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JPR Senior Research Fellow, Dr David Graham, presented the results of our new study on intermarriage at a major event in London chaired by leading family lawyer, Sarah Anticoni.
Intermarriage has long been one of the major issues in Jewish communal affairs, not only in the United Kingdom but across the Jewish world. Indeed, when the 1990 National Jewish Population Survey in the United States found an intermarriage rate there of 52%, it prompted a huge reassessment of American Jewish community priorities, which had a significant knock-on effect in Britain and elsewhere. The huge investment in Jewish education that we have seen across the United Kingdom since that time began very much as a response to that concern.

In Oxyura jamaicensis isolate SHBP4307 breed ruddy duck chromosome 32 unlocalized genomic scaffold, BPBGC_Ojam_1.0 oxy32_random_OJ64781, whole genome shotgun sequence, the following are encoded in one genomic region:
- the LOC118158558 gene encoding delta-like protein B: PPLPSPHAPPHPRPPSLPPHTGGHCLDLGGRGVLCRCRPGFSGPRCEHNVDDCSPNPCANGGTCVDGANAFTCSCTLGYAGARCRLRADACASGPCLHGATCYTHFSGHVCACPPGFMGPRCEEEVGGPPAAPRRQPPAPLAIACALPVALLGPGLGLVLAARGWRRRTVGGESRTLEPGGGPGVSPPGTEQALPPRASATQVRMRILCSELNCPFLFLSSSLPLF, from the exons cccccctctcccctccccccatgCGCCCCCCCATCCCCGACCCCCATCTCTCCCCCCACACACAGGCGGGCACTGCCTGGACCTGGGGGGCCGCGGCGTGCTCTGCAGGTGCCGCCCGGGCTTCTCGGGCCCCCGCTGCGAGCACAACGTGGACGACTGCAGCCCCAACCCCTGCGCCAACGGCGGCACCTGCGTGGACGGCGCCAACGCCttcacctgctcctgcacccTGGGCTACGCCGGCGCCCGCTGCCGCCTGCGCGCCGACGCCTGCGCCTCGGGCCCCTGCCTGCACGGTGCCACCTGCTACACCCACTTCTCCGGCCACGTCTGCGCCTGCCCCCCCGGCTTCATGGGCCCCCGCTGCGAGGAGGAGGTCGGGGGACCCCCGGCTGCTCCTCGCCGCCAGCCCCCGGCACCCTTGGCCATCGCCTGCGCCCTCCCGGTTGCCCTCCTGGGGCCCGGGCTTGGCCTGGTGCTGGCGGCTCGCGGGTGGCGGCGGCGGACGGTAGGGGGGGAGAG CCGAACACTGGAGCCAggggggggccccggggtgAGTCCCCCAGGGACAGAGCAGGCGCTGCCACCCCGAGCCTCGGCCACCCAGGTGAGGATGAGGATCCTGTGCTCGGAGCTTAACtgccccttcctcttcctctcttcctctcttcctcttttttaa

JPR’s new report, Jews in couples: Marriage, intermarriage, cohabitation and divorce in Britain, is by far and away the most detailed and sophisticated analysis JPR has ever put together on intermarriage, and arguably one of the most comprehensive reports on the topic ever published about any Jewish community in the world. By locating the topic in the wider context of relationships more generally, it investigates the extent to which intermarriage should be a major preoccupation of the community, and whether other aspects of relationships need greater attention. Using data from two UK national censuses and JPR's recent National Jewish Community Survey, it challenges several existing assumptions, and offers some important new insights into the nature of contemporary Jewish life.
To download the report, click here